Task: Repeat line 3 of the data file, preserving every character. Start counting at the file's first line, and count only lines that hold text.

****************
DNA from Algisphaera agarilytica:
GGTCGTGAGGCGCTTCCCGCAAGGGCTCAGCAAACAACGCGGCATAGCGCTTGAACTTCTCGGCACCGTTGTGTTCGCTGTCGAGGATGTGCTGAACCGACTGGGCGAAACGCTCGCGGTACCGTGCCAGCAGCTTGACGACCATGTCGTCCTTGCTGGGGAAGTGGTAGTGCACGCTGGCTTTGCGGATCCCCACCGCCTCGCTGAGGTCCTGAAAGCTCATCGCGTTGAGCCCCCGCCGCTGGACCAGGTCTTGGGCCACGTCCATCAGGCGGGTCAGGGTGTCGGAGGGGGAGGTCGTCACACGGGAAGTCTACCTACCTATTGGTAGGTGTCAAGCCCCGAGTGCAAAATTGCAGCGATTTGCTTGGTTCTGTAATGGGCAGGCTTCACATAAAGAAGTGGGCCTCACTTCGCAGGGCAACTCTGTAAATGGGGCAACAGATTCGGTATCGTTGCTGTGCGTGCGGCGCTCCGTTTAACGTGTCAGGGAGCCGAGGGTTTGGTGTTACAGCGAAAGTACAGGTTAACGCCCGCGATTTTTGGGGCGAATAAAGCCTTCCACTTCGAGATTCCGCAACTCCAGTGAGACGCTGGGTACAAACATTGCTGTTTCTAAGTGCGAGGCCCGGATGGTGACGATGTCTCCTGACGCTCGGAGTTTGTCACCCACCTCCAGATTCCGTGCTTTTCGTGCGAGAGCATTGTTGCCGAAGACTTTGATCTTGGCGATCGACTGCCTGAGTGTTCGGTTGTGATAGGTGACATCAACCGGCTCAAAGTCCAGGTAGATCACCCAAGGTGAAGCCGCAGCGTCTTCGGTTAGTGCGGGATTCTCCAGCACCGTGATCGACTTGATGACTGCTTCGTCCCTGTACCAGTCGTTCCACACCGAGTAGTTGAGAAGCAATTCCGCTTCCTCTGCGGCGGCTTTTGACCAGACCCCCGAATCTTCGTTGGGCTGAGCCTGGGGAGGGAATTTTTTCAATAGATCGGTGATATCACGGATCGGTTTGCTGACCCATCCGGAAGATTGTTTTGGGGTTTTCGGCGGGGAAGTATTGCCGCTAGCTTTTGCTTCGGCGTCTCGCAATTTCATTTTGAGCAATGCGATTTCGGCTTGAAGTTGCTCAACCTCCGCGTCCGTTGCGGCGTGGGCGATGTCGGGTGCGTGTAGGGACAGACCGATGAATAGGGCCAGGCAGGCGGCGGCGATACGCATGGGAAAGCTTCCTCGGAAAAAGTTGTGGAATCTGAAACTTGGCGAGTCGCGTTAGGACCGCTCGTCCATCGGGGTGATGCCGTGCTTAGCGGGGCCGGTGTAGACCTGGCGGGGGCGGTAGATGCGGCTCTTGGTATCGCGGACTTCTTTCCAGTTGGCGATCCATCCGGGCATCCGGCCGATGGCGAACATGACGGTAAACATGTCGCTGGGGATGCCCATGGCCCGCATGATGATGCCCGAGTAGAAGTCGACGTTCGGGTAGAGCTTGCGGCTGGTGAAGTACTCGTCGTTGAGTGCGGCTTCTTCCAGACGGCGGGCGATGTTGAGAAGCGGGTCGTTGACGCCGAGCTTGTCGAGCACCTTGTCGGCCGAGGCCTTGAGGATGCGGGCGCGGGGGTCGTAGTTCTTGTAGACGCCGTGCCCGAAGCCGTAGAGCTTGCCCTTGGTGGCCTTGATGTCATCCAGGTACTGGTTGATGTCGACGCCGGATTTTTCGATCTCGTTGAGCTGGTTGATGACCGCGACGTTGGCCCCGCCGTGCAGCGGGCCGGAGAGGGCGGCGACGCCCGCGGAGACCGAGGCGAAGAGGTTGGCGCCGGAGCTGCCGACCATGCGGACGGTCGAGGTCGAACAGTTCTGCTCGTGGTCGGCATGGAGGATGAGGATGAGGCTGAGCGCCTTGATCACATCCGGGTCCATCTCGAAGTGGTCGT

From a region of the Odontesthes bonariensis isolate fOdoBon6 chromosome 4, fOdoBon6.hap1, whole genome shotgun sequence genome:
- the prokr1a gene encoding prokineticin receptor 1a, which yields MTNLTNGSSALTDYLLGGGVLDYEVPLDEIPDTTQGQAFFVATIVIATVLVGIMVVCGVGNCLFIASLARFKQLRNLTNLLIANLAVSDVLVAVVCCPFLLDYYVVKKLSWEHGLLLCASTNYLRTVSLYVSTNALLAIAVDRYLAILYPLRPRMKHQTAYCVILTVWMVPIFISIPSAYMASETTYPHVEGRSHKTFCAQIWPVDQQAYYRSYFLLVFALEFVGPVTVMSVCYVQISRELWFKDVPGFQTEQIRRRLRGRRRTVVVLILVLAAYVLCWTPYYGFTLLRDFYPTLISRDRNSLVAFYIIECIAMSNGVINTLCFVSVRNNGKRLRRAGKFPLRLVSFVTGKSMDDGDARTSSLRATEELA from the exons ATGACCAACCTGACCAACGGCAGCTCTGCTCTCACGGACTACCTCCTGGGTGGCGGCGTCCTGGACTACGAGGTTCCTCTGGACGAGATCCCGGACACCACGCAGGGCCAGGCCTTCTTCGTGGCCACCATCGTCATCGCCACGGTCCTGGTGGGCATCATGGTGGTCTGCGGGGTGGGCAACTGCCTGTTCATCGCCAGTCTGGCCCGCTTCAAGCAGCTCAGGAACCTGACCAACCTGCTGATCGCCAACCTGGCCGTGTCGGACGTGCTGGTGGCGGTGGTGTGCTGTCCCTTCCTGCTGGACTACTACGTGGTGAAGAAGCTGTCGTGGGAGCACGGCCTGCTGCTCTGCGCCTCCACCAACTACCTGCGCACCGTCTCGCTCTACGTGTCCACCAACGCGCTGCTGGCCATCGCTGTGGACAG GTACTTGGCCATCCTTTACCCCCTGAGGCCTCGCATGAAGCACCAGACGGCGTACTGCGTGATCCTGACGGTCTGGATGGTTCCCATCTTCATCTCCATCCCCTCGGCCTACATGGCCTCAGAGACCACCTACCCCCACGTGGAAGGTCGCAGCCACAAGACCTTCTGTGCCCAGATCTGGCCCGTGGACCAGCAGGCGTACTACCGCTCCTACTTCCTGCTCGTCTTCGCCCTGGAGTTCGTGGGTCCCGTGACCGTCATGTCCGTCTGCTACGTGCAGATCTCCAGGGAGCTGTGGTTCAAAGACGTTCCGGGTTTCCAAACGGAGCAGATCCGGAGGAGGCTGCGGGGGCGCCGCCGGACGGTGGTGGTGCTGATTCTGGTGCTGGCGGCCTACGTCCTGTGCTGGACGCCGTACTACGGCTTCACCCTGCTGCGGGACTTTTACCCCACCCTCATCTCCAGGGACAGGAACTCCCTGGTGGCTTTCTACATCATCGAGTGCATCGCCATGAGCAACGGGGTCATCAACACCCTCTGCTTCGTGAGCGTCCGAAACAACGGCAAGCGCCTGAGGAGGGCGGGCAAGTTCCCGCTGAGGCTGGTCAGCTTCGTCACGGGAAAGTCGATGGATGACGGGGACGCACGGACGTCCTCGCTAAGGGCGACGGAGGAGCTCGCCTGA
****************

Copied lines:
From a region of the Odontesthes bonariensis isolate fOdoBon6 chromosome 4, fOdoBon6.hap1, whole genome shotgun sequence genome: